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Evanston to evict kids’ choir from arts center as Piven Theatre expands

EvanstChildren Choir could be forced out city-run Noyes Cultural Arts Center as early as January next year under plan shared

Evanston Children Choir could be forced out of the city-run Noyes Cultural Arts Center as early as January of next year under a plan shared with the choir director last week. | Evanston Children's Choir

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Updated: April 23, 2013 11:14AM



EVANSTON — The Evanston Children’s Choir – a group recognized by the mayor with a prestigious arts award only two years ago – has been told it must leave its quarters at the city-run Noyes Cultural Arts Center as early as next January.

The notice comes amid the planned expansion of the Piven Theatre Workshop, the group’s director, Gary Geiger, said this week.

Geiger said city officials called him in on Friday at the city arts building, 927 Noyes St., and gave him the news.

“We’re stunned,” he said Wednesday.

The 100-member choir has been sought after for collaborations by the likes of the Evanston Symphony, the North Shore Choral Society, the Apollo Chorus of Chicago and singer-songwriter Barry Manilow.

“It shows an incomprehensible lack of vision to exclude such a dynamic presence from Evanston’s premier arts building,” Geiger said in a letter to supporters.

For more than a year, the city has been in negotiations with the Piven Theatre Workshop on its plan to expand inside Noyes, a former school building that now houses a number of the city’s best known arts organizations.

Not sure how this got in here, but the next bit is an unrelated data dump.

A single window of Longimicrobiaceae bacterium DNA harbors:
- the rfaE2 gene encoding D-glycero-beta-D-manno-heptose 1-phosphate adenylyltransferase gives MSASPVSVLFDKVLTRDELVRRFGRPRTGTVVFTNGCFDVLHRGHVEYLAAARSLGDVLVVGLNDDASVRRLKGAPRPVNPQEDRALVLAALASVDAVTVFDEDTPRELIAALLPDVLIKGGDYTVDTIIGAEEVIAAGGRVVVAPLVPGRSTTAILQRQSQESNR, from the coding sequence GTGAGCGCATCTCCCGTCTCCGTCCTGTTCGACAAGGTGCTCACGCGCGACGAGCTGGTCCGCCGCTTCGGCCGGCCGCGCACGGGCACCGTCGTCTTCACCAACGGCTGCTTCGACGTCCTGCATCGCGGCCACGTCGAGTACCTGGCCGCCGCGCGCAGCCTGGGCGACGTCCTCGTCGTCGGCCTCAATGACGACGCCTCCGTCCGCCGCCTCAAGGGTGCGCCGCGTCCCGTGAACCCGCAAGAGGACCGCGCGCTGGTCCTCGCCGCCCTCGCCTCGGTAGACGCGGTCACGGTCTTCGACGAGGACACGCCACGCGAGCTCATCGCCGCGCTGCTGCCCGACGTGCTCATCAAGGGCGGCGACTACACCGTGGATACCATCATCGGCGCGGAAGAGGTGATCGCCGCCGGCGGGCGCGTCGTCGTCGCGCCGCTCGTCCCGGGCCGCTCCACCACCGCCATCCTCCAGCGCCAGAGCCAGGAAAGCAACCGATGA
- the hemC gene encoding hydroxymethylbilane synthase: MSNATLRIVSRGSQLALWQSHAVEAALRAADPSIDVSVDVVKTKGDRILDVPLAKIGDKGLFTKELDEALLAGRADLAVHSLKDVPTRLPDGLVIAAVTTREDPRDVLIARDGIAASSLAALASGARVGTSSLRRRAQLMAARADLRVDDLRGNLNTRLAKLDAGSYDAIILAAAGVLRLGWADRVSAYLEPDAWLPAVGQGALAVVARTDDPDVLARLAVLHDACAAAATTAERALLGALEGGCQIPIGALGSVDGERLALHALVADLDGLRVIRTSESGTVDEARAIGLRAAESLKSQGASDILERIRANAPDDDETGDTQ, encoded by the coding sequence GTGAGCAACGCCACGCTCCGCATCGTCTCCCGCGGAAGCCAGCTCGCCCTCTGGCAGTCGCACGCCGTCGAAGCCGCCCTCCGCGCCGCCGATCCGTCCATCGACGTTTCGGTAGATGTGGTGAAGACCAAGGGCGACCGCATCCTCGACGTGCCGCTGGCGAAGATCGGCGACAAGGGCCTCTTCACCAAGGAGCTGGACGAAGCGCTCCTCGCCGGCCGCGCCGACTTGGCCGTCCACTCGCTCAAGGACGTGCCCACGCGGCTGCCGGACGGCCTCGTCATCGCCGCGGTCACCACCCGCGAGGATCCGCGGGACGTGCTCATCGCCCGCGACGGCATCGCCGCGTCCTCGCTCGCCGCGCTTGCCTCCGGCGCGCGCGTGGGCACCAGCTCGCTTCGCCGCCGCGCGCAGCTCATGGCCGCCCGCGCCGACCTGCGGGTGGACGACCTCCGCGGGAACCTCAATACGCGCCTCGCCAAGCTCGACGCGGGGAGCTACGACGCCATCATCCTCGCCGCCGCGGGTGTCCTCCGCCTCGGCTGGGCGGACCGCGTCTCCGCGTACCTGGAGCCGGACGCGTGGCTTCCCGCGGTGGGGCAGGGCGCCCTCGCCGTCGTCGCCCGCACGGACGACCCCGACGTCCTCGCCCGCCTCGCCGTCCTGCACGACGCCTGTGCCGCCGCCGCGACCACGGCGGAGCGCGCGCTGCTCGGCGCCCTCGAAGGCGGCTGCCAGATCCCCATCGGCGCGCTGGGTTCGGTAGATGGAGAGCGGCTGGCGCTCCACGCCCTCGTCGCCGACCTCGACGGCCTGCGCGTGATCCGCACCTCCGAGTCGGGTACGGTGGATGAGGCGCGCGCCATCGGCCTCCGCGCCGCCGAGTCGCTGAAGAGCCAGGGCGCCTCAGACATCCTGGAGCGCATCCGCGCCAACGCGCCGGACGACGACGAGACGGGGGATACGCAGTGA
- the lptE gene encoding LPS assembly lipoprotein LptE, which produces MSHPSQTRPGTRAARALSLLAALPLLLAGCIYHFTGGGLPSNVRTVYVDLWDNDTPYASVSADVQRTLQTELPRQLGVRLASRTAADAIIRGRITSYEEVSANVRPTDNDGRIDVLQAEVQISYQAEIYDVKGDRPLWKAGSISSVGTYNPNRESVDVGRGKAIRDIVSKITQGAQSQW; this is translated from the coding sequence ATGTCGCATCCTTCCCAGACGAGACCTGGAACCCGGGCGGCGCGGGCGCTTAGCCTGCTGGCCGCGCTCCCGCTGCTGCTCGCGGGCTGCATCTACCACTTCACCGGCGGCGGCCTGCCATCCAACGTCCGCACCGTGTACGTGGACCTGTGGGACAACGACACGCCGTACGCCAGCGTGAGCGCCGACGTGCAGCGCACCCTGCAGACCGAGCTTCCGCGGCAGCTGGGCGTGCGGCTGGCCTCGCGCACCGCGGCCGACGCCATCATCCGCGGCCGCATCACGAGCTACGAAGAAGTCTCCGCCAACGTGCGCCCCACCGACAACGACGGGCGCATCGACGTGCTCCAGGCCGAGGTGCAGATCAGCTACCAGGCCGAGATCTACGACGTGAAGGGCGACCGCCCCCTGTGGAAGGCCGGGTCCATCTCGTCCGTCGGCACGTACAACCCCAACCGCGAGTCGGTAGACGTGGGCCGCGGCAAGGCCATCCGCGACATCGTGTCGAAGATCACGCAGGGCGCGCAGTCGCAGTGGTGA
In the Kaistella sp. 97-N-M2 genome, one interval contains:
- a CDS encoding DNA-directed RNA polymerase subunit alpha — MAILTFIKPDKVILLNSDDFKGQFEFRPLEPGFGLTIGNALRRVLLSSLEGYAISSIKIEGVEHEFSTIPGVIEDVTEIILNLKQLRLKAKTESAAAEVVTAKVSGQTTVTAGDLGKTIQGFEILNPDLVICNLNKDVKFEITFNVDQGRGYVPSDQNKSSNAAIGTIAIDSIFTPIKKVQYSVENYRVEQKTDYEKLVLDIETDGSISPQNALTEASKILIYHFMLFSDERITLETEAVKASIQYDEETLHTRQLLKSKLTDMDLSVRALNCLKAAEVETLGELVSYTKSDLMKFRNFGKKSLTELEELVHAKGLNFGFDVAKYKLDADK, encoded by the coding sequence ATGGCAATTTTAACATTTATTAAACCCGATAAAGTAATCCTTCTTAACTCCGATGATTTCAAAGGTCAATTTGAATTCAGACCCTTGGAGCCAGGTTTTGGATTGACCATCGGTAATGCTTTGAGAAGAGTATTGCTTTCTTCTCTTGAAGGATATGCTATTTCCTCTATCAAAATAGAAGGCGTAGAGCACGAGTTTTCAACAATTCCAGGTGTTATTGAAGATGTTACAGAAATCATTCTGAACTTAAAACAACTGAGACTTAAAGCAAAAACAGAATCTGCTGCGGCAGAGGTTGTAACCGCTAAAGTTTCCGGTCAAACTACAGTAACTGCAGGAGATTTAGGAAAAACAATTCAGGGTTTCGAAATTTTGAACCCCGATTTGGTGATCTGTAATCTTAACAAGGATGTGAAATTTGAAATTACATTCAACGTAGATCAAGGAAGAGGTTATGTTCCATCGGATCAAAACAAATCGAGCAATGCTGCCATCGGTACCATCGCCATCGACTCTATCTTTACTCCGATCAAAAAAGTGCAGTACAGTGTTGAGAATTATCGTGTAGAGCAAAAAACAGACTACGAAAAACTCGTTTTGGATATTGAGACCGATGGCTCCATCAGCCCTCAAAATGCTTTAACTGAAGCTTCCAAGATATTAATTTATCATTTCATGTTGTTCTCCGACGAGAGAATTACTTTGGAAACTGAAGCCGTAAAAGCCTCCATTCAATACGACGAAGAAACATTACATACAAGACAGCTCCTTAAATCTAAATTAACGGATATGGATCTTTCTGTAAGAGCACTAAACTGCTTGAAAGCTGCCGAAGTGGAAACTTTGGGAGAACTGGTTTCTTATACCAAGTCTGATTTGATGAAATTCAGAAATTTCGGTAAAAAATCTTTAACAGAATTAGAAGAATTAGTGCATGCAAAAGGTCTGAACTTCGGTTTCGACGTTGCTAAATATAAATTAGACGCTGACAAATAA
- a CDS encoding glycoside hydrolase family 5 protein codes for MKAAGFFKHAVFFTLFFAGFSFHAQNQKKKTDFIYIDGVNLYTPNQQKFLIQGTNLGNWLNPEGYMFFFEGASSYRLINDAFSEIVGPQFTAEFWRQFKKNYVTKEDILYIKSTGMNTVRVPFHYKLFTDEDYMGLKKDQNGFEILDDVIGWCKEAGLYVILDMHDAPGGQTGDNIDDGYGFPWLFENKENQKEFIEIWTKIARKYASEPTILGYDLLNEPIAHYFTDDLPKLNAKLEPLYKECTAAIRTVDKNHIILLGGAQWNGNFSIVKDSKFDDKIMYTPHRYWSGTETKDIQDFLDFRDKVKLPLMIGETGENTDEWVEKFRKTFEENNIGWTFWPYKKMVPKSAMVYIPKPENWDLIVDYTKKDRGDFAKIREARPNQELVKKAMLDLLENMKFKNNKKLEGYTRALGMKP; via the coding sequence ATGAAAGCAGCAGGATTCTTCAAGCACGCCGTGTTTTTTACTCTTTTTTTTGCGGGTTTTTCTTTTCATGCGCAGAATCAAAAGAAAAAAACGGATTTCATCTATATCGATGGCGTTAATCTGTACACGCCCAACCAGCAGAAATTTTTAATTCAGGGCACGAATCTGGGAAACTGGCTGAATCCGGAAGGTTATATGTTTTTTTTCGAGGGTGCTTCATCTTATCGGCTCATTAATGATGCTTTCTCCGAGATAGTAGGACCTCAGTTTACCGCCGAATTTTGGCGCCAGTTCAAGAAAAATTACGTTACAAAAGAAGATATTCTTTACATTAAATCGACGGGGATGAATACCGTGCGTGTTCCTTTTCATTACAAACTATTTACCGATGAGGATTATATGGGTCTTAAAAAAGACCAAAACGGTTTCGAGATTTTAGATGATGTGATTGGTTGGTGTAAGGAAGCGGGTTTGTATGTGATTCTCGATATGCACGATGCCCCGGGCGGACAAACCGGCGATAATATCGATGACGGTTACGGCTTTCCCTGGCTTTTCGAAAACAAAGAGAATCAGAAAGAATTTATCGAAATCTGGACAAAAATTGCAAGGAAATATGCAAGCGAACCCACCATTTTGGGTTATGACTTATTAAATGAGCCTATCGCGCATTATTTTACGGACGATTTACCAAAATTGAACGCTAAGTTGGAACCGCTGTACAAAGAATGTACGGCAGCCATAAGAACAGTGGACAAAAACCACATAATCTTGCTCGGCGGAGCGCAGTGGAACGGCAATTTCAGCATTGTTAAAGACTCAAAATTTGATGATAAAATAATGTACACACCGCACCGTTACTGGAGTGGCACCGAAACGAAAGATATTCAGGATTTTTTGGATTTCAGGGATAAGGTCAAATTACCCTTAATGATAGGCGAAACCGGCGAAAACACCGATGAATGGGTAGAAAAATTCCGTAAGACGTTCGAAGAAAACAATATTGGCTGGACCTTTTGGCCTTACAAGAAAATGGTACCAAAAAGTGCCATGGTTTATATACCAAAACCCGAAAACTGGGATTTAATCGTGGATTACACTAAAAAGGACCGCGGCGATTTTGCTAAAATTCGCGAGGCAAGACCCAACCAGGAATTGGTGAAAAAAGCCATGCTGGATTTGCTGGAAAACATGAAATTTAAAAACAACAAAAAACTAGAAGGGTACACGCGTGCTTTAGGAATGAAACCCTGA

With 40-year roots in the community and alumni that include actors Jeremy Piven and John and Joan Cusack, the Piven Theatre Workshop has pledged a major fundraising program to pay for improvements at the building, which is in disrepair. The city has pledged to back up the plan with several million dollars in loan assistance.

In February, City Manager Wally Bobkiewicz told a city committee that he told tenants, “Once we have a final deal in place that it will come to them before it comes to you, so they will have some time to adjust to it.”

Bobkiewicz could not immediately be reached for comment Wednesday.

Geiger is urging supporters to contact the City Council, and to attend the council’s Human Services Committee May 6 meeting, where the plan is expected to be discussed.

The choir gives back to the community, contributing eight to 10 times more in service than required under its lease, Geiger said. The ECC – a Noyes tenant going on four years – also brings much-needed racial and ethnic diversity, both in the choir’s membership, which averages 40 percent minority participation, to the organization’s programming, he said.

“I’m not arguing to throw somebody else out instead of us,” he said. “I think they should expand the building rather than kicking us out. If they’re going to do it right let’s do it whole hog, accommodate everybody.”



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